Card mechanic Richard Turner is one of the greatest and most respected figures in the world of card tricks. Turner has, for decades, wowed audiences across the country with his sleight of hand abilities, and next week, a new documentary from mpi media group and IFC Films will profile the veteran performer with a new documentary titled Dealt. The nearly 90-minute doc, which is also rather aptly titled, is an entertaining, inspiring and memorable work that is an easy candidate for any critic’s list of the year’s top new documentaries. That statement is supported in part through the program’s story. It will be discussed shortly. The program’s pacing also supports that statement and will be discussed later. The bonus material included in the program’s presentation supports said statement even more. Each element is important in its own way, as will be discussed. All things considered, they make Dealt a program that is pure magic. Yes, that pun was fully intended.
Dealt, the new Richard Turner profile from mpi media group and IFC Films, is an aptly titled, truly magical presentation that will appeal to not just magic lovers but audiences in general. That is proven in part through the doc’s inspiring and entertaining story. The story in question profiles Turner and what has made him such a respected figure in the magic community throughout his life and career. It is also a profile of a man who as he has gotten older, has had to come to terms with his disability, learning to accept it rather than be ashamed by it. As audiences will see over the course of the program’s 86-minute run time, Turner starts out being upset about being blind, even somewhat ashamed of it. That is obvious as he talks about his anger over media figures bringing it to light in their interviews with him. Yet over time, he finally begins to accept his situation, learning to live with it rather than hide it. There’s even an eventual award reception for his talents included in the story. One could argue that, considering all of this, this story is the stuff of so many Hollywood underdog dramas, except being an un-embellished and true story, is even better than that fare. Keeping this in mind, the story forms a solid foundation for Dealt, proving easily in itself why this doc is, again, its own magical presentation. Of course, the doc’s story is only one part of what makes it an impressive offering. The story’s pacing, by connection, is important to discuss.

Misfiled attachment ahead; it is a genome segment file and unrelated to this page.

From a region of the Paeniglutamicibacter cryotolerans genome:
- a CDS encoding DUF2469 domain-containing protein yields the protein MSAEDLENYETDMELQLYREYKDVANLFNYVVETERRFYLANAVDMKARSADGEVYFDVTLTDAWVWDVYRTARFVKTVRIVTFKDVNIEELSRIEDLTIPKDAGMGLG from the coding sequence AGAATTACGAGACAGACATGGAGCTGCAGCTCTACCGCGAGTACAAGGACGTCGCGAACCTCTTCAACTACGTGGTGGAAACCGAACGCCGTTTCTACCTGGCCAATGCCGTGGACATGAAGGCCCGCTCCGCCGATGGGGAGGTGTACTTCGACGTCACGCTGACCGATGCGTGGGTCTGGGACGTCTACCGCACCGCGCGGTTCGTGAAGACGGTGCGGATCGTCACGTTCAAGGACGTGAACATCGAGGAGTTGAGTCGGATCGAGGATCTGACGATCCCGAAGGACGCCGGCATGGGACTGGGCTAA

The pacing of the story at the center of Dealt is important to note because of how much ground the story covers in its nearly 90-minute run time. The story starts out immediately by introducing Turner to audiences before eventually making its way into the heart of the story, the development of Turner’s blindness at a young age, and his attempts to cope with that disability. At the same time, there are discussions on both sides about coping with blindness by featuring a woman who is blind but accepts it, and is working with Turner to accept his blindness. Considering the doc’s deeper feature that tackles the issue of coping with disability and the bigger story of Turner’s talents and his legacy, there is so much going on here. Even with so much going on, those behind the story’s creation timed every aspect of the story expertly, moving fluidly from one to the other from start to finish. That fluidity insures just as much as the story itself audiences’ maintained engagement. While that engagement does plenty to help the doc’s presentation, it still is not the last of the program’s last important element. Its bonus material rounds out its most important elements.